A review of
Encyclopedia Volume I, A-E
edited by Tisa Bryant,
Miranda F. Mellis, and Kate Schatz
Denis Diderot is usually recognized as the first modern encyclopedist. After publishing ribald stories and other lesser works, Diderot decided to compile all the ideas of the Enlightenment. Diderot’s first volume was published in 1751, under the title Encyclopédie, ou dictionnaire raisonné des sciences, des arts et des métiers. The project earned him the undying enmity of the church, hostility from friends, and it took him twenty years to get to the letter z. These days, the success of web browsers like Google and online resources like Wikipedia make clear that the notion of the universal collection still has a powerful allure. Collecting everything, according to this view, would confer much wisdom upon the possessor thereof.
The encyclopedia we have before us has a much different ambition. Contributors to this self-published annual volume (who number among them literary eminences like Carole Maso, Eileen Myles, Samuel R. Delany, Diane Williams, and Brian Evenson, as well as critics, academics, and visual artists) were given five words, one each for letters a, b, c, d, and e, and asked to answer in each entry the following question: “What occurs under the sign of fiction?” If this question sounds a little bit like it was generated in the Brown University Modern Culture and Media program, that’s because the Encyclopedia was, in fact, birthed in the fertile womb of Brown U., hotbed of semiotica and experimental fiction (and, it should be noted, my alma mater).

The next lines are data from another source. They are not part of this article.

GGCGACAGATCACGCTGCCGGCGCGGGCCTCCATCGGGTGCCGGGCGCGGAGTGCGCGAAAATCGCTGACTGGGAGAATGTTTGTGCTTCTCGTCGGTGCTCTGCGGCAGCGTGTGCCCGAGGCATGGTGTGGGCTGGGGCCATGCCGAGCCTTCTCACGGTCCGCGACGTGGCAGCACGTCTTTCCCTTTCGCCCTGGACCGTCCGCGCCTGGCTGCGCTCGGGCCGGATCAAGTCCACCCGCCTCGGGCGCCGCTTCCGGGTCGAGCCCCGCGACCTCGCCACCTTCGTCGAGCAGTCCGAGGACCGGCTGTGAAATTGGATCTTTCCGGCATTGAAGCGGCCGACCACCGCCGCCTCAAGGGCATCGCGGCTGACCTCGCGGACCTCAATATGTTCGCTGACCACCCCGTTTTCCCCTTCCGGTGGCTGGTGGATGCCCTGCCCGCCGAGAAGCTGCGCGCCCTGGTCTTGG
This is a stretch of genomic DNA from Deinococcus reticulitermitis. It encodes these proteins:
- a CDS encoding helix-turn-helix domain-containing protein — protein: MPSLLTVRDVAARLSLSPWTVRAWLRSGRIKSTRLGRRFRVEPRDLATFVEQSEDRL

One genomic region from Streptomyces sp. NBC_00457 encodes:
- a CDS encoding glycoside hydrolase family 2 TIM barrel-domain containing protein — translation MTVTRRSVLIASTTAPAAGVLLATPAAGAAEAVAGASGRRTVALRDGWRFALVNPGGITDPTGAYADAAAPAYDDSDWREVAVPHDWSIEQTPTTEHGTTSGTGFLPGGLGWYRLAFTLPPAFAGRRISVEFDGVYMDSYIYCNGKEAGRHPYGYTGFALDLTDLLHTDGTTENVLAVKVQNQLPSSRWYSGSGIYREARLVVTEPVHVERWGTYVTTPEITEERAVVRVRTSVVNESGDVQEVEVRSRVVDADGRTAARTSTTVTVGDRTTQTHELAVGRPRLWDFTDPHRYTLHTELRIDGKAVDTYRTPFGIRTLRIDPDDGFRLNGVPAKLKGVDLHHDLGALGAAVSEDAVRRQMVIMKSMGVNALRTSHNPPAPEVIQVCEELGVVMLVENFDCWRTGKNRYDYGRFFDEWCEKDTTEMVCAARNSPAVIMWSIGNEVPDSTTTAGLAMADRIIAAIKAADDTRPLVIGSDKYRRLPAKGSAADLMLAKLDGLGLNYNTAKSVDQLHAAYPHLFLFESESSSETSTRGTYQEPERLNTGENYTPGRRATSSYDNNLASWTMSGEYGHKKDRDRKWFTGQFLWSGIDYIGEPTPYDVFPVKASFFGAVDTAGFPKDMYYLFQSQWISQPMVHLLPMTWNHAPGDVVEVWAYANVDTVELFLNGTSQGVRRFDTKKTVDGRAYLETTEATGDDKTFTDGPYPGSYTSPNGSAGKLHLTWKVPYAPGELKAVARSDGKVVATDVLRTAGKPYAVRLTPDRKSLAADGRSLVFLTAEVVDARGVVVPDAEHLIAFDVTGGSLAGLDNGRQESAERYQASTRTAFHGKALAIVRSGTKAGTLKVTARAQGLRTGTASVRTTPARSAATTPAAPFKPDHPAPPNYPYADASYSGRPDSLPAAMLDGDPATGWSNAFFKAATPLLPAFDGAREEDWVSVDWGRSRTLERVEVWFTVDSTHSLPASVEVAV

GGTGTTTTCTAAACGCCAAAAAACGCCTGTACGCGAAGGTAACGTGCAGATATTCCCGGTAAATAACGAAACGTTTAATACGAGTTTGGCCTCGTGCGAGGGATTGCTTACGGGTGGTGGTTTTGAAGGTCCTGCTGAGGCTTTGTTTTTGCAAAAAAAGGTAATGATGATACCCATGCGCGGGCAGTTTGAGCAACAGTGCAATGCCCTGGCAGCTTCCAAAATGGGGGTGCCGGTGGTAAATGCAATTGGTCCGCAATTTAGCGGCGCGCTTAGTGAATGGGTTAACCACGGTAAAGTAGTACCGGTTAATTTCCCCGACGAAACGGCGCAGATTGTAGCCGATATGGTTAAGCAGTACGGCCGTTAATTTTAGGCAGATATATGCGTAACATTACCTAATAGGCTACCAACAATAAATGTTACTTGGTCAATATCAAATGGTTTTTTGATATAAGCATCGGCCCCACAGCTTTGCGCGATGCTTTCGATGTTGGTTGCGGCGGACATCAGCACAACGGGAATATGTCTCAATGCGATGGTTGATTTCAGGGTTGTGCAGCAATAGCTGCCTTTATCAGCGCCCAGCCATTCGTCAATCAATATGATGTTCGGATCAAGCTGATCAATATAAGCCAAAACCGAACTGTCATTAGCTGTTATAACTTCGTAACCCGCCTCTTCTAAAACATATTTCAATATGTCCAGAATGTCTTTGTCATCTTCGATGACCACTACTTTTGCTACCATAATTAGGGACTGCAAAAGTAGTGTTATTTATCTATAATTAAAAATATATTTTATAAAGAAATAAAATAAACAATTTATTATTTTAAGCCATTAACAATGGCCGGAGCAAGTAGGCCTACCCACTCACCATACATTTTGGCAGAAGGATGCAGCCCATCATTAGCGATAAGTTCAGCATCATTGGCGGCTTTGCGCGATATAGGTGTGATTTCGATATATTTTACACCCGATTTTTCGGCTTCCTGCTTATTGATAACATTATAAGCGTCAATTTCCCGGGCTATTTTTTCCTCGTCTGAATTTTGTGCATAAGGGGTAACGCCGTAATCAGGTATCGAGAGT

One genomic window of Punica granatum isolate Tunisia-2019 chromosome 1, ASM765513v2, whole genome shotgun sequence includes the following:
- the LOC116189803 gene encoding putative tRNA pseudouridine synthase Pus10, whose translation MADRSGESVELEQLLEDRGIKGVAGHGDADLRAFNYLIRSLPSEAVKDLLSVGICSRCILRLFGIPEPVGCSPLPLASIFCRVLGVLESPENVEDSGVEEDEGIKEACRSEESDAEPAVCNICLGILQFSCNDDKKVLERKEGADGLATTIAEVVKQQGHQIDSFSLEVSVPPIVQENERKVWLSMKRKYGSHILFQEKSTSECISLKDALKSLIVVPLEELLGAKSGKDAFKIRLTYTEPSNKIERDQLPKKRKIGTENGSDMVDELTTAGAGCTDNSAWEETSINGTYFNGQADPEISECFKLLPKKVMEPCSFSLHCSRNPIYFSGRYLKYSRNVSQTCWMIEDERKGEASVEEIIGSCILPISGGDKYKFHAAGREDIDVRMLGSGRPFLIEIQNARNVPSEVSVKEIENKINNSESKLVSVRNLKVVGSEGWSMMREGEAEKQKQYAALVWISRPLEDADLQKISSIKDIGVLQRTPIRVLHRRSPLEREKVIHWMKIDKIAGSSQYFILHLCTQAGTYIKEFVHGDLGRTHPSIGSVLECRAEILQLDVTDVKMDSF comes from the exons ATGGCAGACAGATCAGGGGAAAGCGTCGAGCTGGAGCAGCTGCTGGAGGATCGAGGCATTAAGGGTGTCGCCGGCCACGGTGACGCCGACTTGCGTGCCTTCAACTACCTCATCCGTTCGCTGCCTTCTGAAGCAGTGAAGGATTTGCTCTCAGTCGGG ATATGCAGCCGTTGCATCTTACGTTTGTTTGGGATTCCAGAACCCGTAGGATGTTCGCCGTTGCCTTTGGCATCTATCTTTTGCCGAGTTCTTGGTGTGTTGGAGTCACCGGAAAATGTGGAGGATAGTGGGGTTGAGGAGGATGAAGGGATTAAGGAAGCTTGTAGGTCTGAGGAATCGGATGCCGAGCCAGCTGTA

Those mildly afeard in the presence of post-structuralism (and its discontents) needn’t worry unduly. I personally have no idea what the “sign of fiction” is or means, but that didn’t inhibit my great enjoyment of Encyclopedia.
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